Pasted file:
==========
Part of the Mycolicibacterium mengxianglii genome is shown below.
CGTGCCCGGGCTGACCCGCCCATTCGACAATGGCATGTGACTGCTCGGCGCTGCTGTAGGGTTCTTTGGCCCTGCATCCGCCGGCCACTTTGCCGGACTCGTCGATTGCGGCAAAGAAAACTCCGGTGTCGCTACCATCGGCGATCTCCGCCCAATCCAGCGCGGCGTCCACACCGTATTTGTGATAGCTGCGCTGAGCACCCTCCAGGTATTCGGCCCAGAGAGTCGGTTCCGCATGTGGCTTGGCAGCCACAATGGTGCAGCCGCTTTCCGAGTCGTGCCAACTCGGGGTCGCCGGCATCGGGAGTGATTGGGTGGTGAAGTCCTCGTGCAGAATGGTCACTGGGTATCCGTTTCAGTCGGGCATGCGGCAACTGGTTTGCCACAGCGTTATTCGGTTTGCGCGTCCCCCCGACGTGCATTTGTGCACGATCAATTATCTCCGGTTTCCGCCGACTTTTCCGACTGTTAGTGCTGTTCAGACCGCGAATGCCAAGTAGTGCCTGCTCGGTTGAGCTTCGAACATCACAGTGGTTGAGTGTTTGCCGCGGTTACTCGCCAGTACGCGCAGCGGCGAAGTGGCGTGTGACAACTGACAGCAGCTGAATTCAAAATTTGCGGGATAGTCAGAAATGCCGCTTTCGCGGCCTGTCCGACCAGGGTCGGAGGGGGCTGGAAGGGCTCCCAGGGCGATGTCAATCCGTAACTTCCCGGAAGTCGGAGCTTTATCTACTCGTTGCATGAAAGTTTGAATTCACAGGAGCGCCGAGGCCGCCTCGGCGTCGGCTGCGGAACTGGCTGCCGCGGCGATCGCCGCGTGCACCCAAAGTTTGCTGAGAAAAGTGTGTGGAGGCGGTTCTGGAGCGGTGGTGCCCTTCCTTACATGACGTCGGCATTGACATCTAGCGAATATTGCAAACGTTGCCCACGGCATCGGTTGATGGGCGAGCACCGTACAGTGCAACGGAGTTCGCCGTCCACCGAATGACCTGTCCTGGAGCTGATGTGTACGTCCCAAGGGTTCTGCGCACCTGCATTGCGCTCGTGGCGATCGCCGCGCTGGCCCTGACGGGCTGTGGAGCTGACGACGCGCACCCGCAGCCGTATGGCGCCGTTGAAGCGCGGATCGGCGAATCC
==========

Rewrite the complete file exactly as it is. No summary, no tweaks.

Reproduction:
Part of the Mycolicibacterium mengxianglii genome is shown below.
CGTGCCCGGGCTGACCCGCCCATTCGACAATGGCATGTGACTGCTCGGCGCTGCTGTAGGGTTCTTTGGCCCTGCATCCGCCGGCCACTTTGCCGGACTCGTCGATTGCGGCAAAGAAAACTCCGGTGTCGCTACCATCGGCGATCTCCGCCCAATCCAGCGCGGCGTCCACACCGTATTTGTGATAGCTGCGCTGAGCACCCTCCAGGTATTCGGCCCAGAGAGTCGGTTCCGCATGTGGCTTGGCAGCCACAATGGTGCAGCCGCTTTCCGAGTCGTGCCAACTCGGGGTCGCCGGCATCGGGAGTGATTGGGTGGTGAAGTCCTCGTGCAGAATGGTCACTGGGTATCCGTTTCAGTCGGGCATGCGGCAACTGGTTTGCCACAGCGTTATTCGGTTTGCGCGTCCCCCCGACGTGCATTTGTGCACGATCAATTATCTCCGGTTTCCGCCGACTTTTCCGACTGTTAGTGCTGTTCAGACCGCGAATGCCAAGTAGTGCCTGCTCGGTTGAGCTTCGAACATCACAGTGGTTGAGTGTTTGCCGCGGTTACTCGCCAGTACGCGCAGCGGCGAAGTGGCGTGTGACAACTGACAGCAGCTGAATTCAAAATTTGCGGGATAGTCAGAAATGCCGCTTTCGCGGCCTGTCCGACCAGGGTCGGAGGGGGCTGGAAGGGCTCCCAGGGCGATGTCAATCCGTAACTTCCCGGAAGTCGGAGCTTTATCTACTCGTTGCATGAAAGTTTGAATTCACAGGAGCGCCGAGGCCGCCTCGGCGTCGGCTGCGGAACTGGCTGCCGCGGCGATCGCCGCGTGCACCCAAAGTTTGCTGAGAAAAGTGTGTGGAGGCGGTTCTGGAGCGGTGGTGCCCTTCCTTACATGACGTCGGCATTGACATCTAGCGAATATTGCAAACGTTGCCCACGGCATCGGTTGATGGGCGAGCACCGTACAGTGCAACGGAGTTCGCCGTCCACCGAATGACCTGTCCTGGAGCTGATGTGTACGTCCCAAGGGTTCTGCGCACCTGCATTGCGCTCGTGGCGATCGCCGCGCTGGCCCTGACGGGCTGTGGAGCTGACGACGCGCACCCGCAGCCGTATGGCGCCGTTGAAGCGCGGATCGGCGAATCC